Tuesday, September 02, 2014. Last Update: Tue 7:00 AM EST

Transparency

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On the NSA, a White House credibility problem

The AP report on the destruction of The Guardian’s hard drives is just the latest evidence that reporters can’t trust the Obama administration on spying claims

On Friday, The Associated Press reported that the Obama administration had advance knowledge last year that the British government would... More

To Sue or Not to Sue?

The first two years of OGIS

Last June in Las Vegas, Corinna Zarek told a ballroom full of investigative journalists at the annual Investigative Reporters and... More

This News Story Is Brought to You By…

Shouldn’t TV news outlets be clearer about offering pay-for-play?

One of the most disturbing trends in local TV news is the persistence of “pay for play”—when local TV newscasts... More

Cracking the Case

Why is it so difficult to cover investigations of environmental crimes?

The federal civil and criminal investigations of the 2010 oil spill in the Gulf of Mexico continue to be a... More

An Empty Seat

Government fails to show for science news, transparency event

Federal officials invited to participate in a public forum at the National Press Club last week about a lack transparency... More

CJR Event: Science News and Government Transparency

Access denied

Has the Obama administration lived up to its promise to make science more transparent and accessible to the public? An... More

Nigeria’s New FOIA

Reporters enjoy new freedoms in a long-repressive society

Journalism in Nigeria has never been easy work, and the new Freedom of Information Act (FOIA), which finally became law... More

Risen’s gripping affidavit

Yesterday James Risen, one of The New York Times’s top national security reporters, filed an affidavit in a federal district... More

The Flack Who Shared Too Much

When can a news organization expect silence?

All it was missing was the siren. Late Monday night, Politico broke the news that a congressman’s spokesman may have... More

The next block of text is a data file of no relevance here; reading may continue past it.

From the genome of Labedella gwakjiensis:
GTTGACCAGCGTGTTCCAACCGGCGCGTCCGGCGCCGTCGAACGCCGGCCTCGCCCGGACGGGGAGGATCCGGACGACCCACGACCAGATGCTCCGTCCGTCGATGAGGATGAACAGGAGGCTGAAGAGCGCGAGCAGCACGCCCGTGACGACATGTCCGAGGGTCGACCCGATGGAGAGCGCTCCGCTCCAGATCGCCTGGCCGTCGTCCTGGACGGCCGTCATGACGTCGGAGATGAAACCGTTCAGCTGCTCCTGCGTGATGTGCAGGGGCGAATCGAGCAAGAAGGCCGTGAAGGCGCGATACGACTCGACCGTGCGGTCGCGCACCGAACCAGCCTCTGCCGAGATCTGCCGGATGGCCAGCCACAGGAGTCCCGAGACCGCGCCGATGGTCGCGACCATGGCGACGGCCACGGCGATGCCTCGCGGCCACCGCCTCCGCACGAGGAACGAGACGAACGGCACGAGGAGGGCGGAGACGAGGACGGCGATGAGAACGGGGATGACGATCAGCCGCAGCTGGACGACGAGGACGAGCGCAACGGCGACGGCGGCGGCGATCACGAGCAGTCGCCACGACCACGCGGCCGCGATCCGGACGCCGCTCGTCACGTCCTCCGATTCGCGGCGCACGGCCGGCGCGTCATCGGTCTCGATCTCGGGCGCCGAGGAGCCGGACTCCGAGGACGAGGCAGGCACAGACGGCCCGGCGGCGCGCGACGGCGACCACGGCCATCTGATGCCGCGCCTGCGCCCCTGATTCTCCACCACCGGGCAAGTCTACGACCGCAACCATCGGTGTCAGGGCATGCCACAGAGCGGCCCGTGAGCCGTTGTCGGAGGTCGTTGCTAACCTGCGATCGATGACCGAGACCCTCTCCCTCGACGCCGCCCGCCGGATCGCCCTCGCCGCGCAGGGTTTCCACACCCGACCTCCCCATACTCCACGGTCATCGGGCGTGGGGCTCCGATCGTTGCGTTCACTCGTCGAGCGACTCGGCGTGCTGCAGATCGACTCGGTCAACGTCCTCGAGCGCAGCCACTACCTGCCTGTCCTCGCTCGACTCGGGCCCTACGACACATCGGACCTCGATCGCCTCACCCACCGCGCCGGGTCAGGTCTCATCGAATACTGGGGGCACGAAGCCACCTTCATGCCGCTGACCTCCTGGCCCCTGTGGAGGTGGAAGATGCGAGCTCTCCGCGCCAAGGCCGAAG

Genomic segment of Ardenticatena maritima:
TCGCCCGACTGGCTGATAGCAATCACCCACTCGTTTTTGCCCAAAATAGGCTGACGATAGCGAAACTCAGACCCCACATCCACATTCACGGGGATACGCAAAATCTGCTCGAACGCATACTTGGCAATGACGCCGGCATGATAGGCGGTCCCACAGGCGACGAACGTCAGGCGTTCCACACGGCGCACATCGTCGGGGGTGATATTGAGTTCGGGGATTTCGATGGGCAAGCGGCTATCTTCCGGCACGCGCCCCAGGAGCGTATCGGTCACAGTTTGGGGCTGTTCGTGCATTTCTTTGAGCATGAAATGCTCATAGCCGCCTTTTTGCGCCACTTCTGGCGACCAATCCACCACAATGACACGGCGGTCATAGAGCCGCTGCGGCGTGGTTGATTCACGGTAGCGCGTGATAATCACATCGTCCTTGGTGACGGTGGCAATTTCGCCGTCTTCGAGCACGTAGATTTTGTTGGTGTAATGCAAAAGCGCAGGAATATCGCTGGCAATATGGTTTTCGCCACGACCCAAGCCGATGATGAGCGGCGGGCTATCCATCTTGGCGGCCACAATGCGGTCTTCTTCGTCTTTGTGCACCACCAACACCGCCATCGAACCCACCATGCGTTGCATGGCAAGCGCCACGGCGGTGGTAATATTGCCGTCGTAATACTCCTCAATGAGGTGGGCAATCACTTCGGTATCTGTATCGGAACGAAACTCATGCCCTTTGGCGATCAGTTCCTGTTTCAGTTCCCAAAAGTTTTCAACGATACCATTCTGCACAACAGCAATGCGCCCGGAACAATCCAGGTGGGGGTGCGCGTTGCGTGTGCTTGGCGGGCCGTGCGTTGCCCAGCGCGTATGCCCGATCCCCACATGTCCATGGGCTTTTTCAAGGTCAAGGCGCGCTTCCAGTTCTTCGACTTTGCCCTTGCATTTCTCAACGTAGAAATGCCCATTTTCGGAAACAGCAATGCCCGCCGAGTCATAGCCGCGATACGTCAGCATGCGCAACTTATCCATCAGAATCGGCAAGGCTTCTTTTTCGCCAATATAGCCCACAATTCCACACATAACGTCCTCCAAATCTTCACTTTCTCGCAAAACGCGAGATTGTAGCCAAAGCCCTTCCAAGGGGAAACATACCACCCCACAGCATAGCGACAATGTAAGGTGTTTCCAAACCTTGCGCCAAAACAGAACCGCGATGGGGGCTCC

Did Assange Play Lawyer?

WikiLeaks insider suggests a legal adviser never existed

A recently published book excerpt suggests that “Jay Lim,” an occasional WikiLeaks spokesperson often identified as its legal advisor, was... More

Strange Eruptions from the WikiLeaks Saga

Bill Keller offers new details on e-mail hacking

Last night, The Columbia School of Journalism played host to Bill Keller and Alan Rusbridger, the top editors at The... More

Shielding Reality

Take the time on this holiday to read SF Weekly’s fascinating and troubling look from last week at Bait Car,... More

Best of 2010: Clint Hendler

Hendler picks his top stories from 2010

No Handouts: The administration has denied independent photographers access to historic White House events that could easily be made public,... More

The Muzzling of the FDA

How government press officers stole our freedom

It is 1978. I have just been refused admission to a Pharmaceutical Manufacturers Association section meeting that is to... More

Dealing with the Times

Governor’s aides parry with their inquisitors

While the hundreds of e-mails show the governor’s press staffers fencing with reporters from many major news organizations, no set... More

Apple can’t hide from a 20-year-old reporter - The University of Michigan student gets behind the tech titan’s newest products

Al Jazeera America struggles to get off the margins - A quality-first strategy faces huge hurdles

Finding James Foley - This 2013 story takes a look at GlobalPost’s search for the photojournalist

Gannett cribs from Advance Publications playbook for struggling newspapers - Staff compete for fewer jobs; ‘readers become the assignment editor’

Cop corruption probe sparks newspaper feud - A spiked story is at the center of a bitter fight between Philadelphia’s two dailies


The impact of watching executions (PSmag)

“[E]xecutions, even for people who support capital punishment, and even when the criminals being put to death evoke little personal sympathy because of the nature of their crimes, take a toll on witnesses”

Times of India demands employee social media passwords (Quartz)

The company will possess log-in information and will be free to post any material to the account without journalists’ knowledge

Reconnecting with a story source, 17 years later (Hartford Courant)

“People who say reporters exploit people? You are right, we do. We parachute into people’s lives, sidle up, convince them that we care — and then disengage when the story is over. But that doesn’t mean we don’t connect, in a genuine way.”

The McDonald’s in Ferguson (LAT)

“Lately, the restaurant has taken on the appearance of a battered frontier outpost”

Bloggingheads

Greg Marx discusses democracy and news with Tom Rosenstiel of the American Press Institute

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Who Owns What

The Business of Digital Journalism

A report from the Columbia University Graduate School of Journalism

Study Guides

Questions and exercises for journalism students.